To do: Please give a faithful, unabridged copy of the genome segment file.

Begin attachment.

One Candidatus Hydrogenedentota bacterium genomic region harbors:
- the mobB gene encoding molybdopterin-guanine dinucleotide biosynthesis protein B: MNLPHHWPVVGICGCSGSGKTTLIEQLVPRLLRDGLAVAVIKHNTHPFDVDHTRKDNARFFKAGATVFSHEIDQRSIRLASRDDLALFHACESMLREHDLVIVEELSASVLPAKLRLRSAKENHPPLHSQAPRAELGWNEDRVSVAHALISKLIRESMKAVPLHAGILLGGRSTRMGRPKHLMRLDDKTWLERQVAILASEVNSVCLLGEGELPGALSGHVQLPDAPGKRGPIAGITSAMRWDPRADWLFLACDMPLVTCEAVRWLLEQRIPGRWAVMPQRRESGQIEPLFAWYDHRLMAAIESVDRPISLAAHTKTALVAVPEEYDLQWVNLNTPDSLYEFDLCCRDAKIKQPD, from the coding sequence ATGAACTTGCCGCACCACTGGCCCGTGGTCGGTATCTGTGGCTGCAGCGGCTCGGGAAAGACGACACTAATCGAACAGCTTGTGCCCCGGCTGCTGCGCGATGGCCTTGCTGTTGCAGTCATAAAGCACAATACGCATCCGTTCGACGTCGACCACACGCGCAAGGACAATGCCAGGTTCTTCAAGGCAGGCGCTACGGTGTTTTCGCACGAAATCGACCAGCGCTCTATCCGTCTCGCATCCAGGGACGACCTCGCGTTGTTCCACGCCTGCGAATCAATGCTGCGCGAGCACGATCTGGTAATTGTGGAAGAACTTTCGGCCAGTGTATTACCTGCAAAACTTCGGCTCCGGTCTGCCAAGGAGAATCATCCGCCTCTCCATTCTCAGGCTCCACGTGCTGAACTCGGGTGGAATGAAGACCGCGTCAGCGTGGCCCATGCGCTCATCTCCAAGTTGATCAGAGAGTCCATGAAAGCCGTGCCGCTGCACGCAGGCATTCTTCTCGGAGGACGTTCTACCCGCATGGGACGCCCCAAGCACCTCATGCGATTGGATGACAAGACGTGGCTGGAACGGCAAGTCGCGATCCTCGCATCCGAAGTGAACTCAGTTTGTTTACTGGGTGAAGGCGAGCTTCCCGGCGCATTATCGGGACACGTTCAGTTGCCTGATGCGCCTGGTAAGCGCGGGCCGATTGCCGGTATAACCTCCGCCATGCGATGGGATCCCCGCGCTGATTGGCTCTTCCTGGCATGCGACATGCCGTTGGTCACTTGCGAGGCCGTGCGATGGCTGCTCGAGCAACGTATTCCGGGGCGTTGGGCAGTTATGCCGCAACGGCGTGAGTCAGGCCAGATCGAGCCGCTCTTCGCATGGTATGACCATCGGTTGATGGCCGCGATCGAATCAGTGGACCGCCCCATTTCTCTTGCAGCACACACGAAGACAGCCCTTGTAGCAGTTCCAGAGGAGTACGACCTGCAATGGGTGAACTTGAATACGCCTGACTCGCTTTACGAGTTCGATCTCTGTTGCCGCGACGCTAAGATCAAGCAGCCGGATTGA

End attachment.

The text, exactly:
One Candidatus Hydrogenedentota bacterium genomic region harbors:
- the mobB gene encoding molybdopterin-guanine dinucleotide biosynthesis protein B: MNLPHHWPVVGICGCSGSGKTTLIEQLVPRLLRDGLAVAVIKHNTHPFDVDHTRKDNARFFKAGATVFSHEIDQRSIRLASRDDLALFHACESMLREHDLVIVEELSASVLPAKLRLRSAKENHPPLHSQAPRAELGWNEDRVSVAHALISKLIRESMKAVPLHAGILLGGRSTRMGRPKHLMRLDDKTWLERQVAILASEVNSVCLLGEGELPGALSGHVQLPDAPGKRGPIAGITSAMRWDPRADWLFLACDMPLVTCEAVRWLLEQRIPGRWAVMPQRRESGQIEPLFAWYDHRLMAAIESVDRPISLAAHTKTALVAVPEEYDLQWVNLNTPDSLYEFDLCCRDAKIKQPD, from the coding sequence ATGAACTTGCCGCACCACTGGCCCGTGGTCGGTATCTGTGGCTGCAGCGGCTCGGGAAAGACGACACTAATCGAACAGCTTGTGCCCCGGCTGCTGCGCGATGGCCTTGCTGTTGCAGTCATAAAGCACAATACGCATCCGTTCGACGTCGACCACACGCGCAAGGACAATGCCAGGTTCTTCAAGGCAGGCGCTACGGTGTTTTCGCACGAAATCGACCAGCGCTCTATCCGTCTCGCATCCAGGGACGACCTCGCGTTGTTCCACGCCTGCGAATCAATGCTGCGCGAGCACGATCTGGTAATTGTGGAAGAACTTTCGGCCAGTGTATTACCTGCAAAACTTCGGCTCCGGTCTGCCAAGGAGAATCATCCGCCTCTCCATTCTCAGGCTCCACGTGCTGAACTCGGGTGGAATGAAGACCGCGTCAGCGTGGCCCATGCGCTCATCTCCAAGTTGATCAGAGAGTCCATGAAAGCCGTGCCGCTGCACGCAGGCATTCTTCTCGGAGGACGTTCTACCCGCATGGGACGCCCCAAGCACCTCATGCGATTGGATGACAAGACGTGGCTGGAACGGCAAGTCGCGATCCTCGCATCCGAAGTGAACTCAGTTTGTTTACTGGGTGAAGGCGAGCTTCCCGGCGCATTATCGGGACACGTTCAGTTGCCTGATGCGCCTGGTAAGCGCGGGCCGATTGCCGGTATAACCTCCGCCATGCGATGGGATCCCCGCGCTGATTGGCTCTTCCTGGCATGCGACATGCCGTTGGTCACTTGCGAGGCCGTGCGATGGCTGCTCGAGCAACGTATTCCGGGGCGTTGGGCAGTTATGCCGCAACGGCGTGAGTCAGGCCAGATCGAGCCGCTCTTCGCATGGTATGACCATCGGTTGATGGCCGCGATCGAATCAGTGGACCGCCCCATTTCTCTTGCAGCACACACGAAGACAGCCCTTGTAGCAGTTCCAGAGGAGTACGACCTGCAATGGGTGAACTTGAATACGCCTGACTCGCTTTACGAGTTCGATCTCTGTTGCCGCGACGCTAAGATCAAGCAGCCGGATTGA